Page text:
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16(ish) bees

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Monday 12 October 2009

16(ish) bees

At the very same time that  I was on the plane to the UK in August, a very nice email was also on its way to me, an enquiry for a commission to paint a series of 16  bee studies. How could I refuse such a lovely job? Thankfully my client is patient, so in between Dad Duties I have been able to a little research and the preparatory sketches. Later this week when I return to the USA I will be starting the artwork.

To a bee novice  like me,  16 different bees sounded quite a challenge but there are in fact many many different species of bee to choose from. They come in a variety of shapes, colours, sizes, and surface finishes, the only problem is deciding which ones.

From “Cornell’s Bee Phylogeny” site, here are  the main families. (for those like me who may not know,  Phylogeny : the evolutionary history of a kind of organism).

I did not  know there were short and long tongued varieties but that makes sense too when considering the various shapes of flowers.

Short-Tongued Bees

  • Colletidae
  • Andrenidae
  • Stenotritidae
  • Halictidae
  • Melittidae

Long-Tongued Bees

  • Megachilidae
  • Apidae

 Apidae The bees I am most familiar with, bumbles and honey bees, fall into the Apidae family.

From this family I will be painting a few bumble bees. In particular the gorgeous furry Great Eastern Bumble Bee, Bombus impatiens, the much loved everyday Bombus hortorum the Buff tailed Bumble bee, and then a choice of Red Tailed, Rusty Patched, and maybe the Tricolour.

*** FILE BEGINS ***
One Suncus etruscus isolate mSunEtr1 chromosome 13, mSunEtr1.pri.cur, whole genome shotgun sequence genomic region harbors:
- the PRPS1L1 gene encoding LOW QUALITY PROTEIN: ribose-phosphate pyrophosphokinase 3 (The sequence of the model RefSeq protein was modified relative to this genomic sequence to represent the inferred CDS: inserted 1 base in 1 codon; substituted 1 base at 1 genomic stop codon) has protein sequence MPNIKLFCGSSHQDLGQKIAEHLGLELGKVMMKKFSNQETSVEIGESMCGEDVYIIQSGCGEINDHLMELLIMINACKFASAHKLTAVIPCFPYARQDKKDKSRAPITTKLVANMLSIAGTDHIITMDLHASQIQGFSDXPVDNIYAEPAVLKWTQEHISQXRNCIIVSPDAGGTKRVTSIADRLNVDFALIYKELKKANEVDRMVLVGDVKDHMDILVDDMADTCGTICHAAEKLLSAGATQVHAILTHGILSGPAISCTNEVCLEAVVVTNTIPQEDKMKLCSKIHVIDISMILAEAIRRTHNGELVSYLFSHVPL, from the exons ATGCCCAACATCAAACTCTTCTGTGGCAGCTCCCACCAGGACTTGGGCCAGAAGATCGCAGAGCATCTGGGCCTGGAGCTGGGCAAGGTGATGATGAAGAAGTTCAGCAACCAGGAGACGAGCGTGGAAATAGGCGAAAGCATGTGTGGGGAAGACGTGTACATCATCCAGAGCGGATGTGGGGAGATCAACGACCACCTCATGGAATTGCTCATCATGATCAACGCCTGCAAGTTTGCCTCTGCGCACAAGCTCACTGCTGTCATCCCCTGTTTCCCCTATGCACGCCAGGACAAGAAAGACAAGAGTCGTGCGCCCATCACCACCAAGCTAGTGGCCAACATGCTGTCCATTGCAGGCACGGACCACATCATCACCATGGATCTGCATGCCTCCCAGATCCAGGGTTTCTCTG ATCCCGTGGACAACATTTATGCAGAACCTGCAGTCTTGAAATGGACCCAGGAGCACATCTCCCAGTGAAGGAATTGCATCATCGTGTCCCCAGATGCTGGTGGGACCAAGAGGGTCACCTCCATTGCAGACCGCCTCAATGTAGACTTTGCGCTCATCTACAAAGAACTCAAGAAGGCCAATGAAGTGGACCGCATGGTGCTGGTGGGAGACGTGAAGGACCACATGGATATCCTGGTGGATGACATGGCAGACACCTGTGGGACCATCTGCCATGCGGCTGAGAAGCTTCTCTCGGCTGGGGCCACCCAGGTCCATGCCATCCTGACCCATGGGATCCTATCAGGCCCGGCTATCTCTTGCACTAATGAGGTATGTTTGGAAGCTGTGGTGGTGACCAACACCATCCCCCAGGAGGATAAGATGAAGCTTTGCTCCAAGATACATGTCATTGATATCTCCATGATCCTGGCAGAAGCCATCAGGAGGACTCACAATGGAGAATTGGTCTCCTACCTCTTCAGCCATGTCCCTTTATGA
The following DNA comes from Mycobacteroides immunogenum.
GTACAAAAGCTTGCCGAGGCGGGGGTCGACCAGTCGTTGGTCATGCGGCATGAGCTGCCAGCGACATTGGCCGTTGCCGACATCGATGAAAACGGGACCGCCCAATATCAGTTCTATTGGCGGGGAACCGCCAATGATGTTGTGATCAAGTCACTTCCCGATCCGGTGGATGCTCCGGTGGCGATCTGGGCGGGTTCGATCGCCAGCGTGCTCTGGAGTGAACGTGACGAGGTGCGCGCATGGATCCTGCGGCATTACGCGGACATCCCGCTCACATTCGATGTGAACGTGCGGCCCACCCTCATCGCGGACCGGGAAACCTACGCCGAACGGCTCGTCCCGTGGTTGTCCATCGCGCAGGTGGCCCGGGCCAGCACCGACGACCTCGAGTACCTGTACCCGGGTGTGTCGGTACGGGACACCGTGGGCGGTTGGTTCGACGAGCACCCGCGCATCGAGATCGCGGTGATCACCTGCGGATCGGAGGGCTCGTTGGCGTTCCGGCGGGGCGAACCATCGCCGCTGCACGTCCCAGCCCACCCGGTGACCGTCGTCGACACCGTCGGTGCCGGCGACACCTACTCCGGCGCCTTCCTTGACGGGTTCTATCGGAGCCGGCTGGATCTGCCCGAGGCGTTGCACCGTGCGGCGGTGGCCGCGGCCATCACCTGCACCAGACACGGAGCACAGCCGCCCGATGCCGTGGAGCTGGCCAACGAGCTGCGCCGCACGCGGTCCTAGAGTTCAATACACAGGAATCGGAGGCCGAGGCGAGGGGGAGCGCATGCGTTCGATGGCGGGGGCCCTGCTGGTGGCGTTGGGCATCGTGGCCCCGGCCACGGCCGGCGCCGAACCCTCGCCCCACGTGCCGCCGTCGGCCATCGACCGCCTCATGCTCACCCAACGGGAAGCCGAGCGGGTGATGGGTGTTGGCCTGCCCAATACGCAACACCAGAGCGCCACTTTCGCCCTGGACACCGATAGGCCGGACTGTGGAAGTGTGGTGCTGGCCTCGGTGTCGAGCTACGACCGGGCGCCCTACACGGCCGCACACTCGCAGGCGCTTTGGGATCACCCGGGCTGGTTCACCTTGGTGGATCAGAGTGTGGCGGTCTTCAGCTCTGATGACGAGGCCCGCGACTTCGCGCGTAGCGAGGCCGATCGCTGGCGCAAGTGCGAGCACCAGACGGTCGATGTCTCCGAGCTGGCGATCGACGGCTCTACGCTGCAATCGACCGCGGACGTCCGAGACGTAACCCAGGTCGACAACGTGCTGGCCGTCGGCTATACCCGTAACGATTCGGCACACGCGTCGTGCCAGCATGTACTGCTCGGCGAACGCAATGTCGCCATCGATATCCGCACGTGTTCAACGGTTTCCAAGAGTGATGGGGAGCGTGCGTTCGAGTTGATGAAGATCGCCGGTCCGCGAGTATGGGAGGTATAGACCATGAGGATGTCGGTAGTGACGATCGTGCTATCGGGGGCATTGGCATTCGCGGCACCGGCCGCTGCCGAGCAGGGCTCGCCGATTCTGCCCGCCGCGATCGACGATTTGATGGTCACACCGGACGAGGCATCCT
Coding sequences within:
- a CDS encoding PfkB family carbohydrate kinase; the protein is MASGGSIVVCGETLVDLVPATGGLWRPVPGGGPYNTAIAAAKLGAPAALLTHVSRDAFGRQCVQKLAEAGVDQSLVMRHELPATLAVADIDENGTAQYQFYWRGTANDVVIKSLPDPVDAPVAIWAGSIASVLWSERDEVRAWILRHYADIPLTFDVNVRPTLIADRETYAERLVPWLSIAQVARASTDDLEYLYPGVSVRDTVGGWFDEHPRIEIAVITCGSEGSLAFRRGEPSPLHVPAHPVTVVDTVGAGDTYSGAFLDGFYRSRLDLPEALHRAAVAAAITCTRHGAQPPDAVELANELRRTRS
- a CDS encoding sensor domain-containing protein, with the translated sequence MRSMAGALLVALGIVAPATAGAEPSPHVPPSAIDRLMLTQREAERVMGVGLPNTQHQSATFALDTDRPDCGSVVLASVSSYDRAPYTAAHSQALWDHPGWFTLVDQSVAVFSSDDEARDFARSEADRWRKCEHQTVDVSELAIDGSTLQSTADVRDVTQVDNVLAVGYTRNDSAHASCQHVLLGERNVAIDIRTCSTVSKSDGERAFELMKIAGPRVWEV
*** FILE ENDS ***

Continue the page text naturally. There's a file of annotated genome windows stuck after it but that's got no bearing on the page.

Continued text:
There has to be a Honey Bee of course, Apis mellifera. and also the huge carpenter bees; the furry, tan coloured, green eyed Valley Carpenter bee Xylocopa varipuncta, and the deep purple and irridescent Violet Carpenter bee Xylocopa violacea, the biggest bee we have in Europe.

Euglossa bees, the shimmering and metallic little orchid bees are here too and the comical Long Horned Bee Eucera.

My choice is not particularly scientific..and I am easily swayed by a name, so how could I not include the delightfully named Hairy Footed Flower Bee Anthophora Plumipes


The very charming leaf cutter bees who may shred your rose leaves but endearingly wrap their little ones in leaf curls. Three from this group I think and one must be the funny little pointed Coelioxys bee, black and white striped with green eyes. Another the wonderful Wool Carder Bee Anthidium manicatum a big yellow and black bee who gathers the furry hairs from plants like the appropriately named Lamb's Ear Lychnis coronaria, to line the nest.


The group containing the glittering green and gold metallic sweat bees. I have to have one of those.. or even two.


From here comes the smart striped Ivy Mining Bees Colletes Hederae  black and white with very furry thorax.


Lastly the little Tawny Mining bees Andrena fulva who leave volcano-like mounds in your lawn.